Do you have videos or photos of you doing trials?

I do have both. I am getting started on another video now that the weather is getting better. These 2 links are to my You Tube video and to my Facebook fan page. The Facebook has photo’s, my video and some other info. I am also in the process of trying to get some demo’s going. I am going to be doing a demo for the American Diabetes Association in may. I am trying to figure out how to get some obstacles to the site. As I can’t drive and no one I know can get much in their car.

My Facebook fan page -Facebook | Matt Gilman – Blind bike Trials Rider
Anyone can view this page weather or not you are a member.

What is your favorite trick to do on your bike?

I don’t really have a favorite move. I really like the old school way of riding trials. I like to roll up and down the biggest things that I can. I like getting on one obstacle with my rear wheel and on another with my front, this is called spanning. When you are spanning things it takes lots of balance. Then to get out of the move takes lots of practice. Recently I really have been into riding rocks as they provide endless lines and more challenging moves to go from one area to another. Plus if you can ride rocks you can ride everything else there is. I think this will improve my riding immensely. Maybe after riding rocks i may be able to ride narrow balance lines, haha.

What kind of bike do you ride?

I ride a trials specific bike. I recently got a new frame from I am riding the Meta VTT. This bike is a long frame, this helps me do really big rolls and span big gaps.

Do you need a spotter to tell you what to expect when riding trials?

Yes and no. when we ride things orr places that I rode when I could see, I remember what it looks like and what is around. Usually I am safe there. When we ride rocks and new places then yes I definitely need someone looking out for me. Some of the things I ride I can really get hurt on either by falling off of something high or i have and can run into something, such as a tree or pole. Most of the time people will tell me how close or how far something is away from me. When I ride things like a trials section I will need someone to tell me if i am going the right direction. I get off course really easily. I think I am going in one direction and some how I have drifted completely off course and this becomes dangerous. I have fallen off of many things when people are not paying attention. That’s the way it goes. I will keep riding no matter what.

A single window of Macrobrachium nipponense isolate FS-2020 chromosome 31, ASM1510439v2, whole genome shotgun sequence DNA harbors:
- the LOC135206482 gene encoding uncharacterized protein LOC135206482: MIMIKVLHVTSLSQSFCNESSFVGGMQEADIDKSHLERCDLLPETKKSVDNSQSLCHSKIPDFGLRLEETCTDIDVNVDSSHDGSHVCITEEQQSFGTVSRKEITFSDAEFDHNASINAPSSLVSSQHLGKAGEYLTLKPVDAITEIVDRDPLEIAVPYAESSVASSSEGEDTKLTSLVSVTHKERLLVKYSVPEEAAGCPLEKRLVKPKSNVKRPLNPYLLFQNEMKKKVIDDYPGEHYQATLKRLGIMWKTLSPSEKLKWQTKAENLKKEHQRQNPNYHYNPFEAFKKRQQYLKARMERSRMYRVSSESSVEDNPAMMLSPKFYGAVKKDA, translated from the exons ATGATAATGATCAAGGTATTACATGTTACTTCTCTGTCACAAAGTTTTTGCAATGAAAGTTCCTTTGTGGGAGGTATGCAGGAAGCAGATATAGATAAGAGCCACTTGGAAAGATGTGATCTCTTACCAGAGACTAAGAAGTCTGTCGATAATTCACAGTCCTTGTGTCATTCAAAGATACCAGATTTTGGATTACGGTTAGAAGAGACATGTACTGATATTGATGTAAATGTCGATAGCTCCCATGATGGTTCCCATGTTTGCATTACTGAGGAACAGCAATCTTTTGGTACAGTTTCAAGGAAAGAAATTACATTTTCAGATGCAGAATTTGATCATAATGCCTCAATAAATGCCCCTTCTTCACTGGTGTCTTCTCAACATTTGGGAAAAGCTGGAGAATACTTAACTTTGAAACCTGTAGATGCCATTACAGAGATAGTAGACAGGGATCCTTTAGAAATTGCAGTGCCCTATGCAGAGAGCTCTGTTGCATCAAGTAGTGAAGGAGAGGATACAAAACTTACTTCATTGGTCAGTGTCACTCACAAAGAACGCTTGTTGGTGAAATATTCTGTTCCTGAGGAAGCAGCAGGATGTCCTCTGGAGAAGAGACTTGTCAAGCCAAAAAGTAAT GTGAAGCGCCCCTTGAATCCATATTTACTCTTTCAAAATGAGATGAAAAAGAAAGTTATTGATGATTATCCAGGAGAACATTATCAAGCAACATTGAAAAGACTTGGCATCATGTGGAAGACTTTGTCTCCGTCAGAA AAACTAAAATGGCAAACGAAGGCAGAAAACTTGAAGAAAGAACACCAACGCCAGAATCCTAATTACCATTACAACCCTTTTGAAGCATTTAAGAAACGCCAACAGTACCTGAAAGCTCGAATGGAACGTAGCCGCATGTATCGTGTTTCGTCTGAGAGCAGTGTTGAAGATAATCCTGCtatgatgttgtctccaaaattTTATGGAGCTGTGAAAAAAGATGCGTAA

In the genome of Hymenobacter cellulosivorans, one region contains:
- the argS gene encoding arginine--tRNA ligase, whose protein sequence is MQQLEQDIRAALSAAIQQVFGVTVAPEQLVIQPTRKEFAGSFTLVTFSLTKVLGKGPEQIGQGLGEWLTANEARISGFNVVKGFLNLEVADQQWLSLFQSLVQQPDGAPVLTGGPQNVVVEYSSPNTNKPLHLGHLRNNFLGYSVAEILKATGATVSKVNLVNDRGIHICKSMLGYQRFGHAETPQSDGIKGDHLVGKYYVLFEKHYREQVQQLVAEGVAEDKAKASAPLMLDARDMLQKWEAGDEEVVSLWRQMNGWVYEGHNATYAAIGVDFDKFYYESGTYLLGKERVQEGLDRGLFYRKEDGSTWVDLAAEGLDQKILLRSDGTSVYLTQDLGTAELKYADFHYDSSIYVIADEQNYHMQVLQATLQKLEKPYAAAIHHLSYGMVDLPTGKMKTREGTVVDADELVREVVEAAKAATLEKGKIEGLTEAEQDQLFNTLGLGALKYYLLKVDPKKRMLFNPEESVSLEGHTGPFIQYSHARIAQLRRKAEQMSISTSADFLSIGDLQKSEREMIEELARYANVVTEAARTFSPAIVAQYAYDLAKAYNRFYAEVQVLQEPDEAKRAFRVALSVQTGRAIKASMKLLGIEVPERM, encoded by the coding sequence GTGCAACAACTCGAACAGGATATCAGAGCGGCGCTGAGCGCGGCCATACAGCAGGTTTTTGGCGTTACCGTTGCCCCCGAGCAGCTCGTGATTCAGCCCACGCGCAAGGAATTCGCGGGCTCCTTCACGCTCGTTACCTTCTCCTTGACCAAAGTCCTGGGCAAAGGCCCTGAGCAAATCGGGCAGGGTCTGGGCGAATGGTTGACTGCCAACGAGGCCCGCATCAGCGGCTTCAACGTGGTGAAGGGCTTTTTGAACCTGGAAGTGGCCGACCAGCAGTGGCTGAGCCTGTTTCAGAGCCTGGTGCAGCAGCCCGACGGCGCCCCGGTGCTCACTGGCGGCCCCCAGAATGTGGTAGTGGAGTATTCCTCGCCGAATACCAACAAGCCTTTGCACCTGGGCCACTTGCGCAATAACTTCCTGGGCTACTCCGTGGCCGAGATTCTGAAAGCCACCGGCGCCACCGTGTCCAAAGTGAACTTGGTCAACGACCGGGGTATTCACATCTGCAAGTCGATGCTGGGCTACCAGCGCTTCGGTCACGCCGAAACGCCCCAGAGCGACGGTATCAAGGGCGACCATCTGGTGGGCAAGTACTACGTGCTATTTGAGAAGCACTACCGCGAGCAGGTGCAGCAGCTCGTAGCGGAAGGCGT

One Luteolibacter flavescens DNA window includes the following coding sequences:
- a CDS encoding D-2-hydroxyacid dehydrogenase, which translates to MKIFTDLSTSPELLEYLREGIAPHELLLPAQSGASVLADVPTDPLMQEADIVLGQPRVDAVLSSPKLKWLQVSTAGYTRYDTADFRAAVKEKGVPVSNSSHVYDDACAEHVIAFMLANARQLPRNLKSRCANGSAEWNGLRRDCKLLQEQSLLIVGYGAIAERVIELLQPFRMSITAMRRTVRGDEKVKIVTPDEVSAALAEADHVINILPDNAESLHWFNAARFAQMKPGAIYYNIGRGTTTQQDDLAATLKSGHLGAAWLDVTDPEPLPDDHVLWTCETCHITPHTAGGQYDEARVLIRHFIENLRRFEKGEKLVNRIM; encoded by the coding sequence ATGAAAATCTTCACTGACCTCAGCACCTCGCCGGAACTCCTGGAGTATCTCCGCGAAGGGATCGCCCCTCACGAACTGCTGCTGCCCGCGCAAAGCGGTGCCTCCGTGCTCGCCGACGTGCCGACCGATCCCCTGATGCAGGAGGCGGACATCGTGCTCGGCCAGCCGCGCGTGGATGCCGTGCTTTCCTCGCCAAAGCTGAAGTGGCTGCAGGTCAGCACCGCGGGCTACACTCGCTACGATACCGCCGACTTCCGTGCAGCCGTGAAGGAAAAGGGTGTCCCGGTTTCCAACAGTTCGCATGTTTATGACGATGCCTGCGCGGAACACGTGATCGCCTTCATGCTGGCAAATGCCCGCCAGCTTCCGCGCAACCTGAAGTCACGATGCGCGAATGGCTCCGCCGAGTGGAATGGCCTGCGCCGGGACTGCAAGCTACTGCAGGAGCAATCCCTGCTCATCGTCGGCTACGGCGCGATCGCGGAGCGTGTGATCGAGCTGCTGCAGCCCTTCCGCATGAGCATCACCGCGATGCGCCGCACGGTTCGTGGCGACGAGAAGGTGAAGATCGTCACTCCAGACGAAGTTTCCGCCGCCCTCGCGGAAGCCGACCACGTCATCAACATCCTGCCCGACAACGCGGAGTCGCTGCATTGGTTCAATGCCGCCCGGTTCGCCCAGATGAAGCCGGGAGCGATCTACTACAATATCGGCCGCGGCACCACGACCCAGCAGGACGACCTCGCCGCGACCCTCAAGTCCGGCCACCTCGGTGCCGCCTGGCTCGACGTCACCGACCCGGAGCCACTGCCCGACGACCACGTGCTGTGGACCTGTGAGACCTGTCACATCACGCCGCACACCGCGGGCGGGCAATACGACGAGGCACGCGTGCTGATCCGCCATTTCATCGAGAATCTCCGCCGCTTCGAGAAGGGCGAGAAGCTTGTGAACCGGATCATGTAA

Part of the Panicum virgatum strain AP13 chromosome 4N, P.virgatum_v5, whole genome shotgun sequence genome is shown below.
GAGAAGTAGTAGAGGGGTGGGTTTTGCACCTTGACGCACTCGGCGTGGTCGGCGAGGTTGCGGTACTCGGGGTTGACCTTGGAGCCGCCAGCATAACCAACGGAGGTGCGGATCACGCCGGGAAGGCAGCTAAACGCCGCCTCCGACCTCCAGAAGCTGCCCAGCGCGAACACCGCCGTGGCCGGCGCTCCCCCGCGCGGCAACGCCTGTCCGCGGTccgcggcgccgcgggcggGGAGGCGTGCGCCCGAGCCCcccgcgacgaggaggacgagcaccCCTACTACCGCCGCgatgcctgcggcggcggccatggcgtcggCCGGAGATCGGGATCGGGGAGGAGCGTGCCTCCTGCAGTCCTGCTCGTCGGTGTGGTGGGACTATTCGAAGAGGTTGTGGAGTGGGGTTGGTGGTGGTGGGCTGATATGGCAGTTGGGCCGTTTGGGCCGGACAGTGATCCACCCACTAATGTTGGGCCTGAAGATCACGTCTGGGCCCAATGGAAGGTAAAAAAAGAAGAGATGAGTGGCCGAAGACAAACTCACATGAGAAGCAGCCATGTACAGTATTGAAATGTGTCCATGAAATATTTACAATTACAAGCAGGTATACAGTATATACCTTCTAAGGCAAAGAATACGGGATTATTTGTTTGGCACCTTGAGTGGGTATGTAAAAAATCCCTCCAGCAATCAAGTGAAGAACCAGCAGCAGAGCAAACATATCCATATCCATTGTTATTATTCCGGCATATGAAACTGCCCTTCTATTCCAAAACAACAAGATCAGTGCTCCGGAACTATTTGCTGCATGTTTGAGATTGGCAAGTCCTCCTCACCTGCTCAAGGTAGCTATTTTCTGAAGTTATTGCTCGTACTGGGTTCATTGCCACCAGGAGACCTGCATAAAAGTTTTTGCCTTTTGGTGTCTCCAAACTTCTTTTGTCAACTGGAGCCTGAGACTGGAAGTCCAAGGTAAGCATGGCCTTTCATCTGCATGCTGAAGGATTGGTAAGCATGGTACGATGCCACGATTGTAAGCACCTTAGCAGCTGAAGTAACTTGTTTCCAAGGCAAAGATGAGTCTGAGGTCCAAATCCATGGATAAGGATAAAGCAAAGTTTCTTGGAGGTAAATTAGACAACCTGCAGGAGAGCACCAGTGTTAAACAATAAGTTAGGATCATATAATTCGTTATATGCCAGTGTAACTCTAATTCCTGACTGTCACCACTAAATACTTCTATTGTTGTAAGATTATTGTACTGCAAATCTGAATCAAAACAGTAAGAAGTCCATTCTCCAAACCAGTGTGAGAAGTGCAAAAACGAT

Can you provide us photos and videos of you riding?

If you go the the Facebook page you can find all the photo’s there plus my video. Once I get another video out, it will get posted up there. I usually update it as I get photos or anything of that nature.

We’d like to thanks Matt Gilman for taking the time to answer our questions. If you haven’t already, please take the time to watch his video, it really is pretty cool!

RL Policar

RL Policar is an avid mountain biker and the Editor In-Chief of and Between the two sites, he's published well over 4,000 articles (and growing).

8 thoughts on “Interview with Blind Trials Rider; Matt Gilman

  1. Yeah!

    Way to go Matt… you are an inspiration to all of us! Looking forward to riding with ya this season. Matt didn’t mention it, but he just got to meet Ryan Leech at a competition up in Canada recently. Great interview guys, I love to see trials get the recognition that it deserves.

  2. Trials is one of those skills I wish I had. I mean, I already have the good looks, but to have Trials under my belt…then I’d be a happier man.

    Matt, kudos to you. It really is amazing how you can do the things you do.


  3. What Matt didn’t tell you is that he was a pretty damn good BMX street rider before he got into trials AND one of his old shop mates was a pro trials rider back in the late 90’s. He had a great start. Above the skills and beyond the blindness, Matty’s just a fantastic guy…fun to be around. Good on you Matt. Hope to see you here in Portland one day but if not, I’ll certainly see you again whenever I get around to heading back to MD.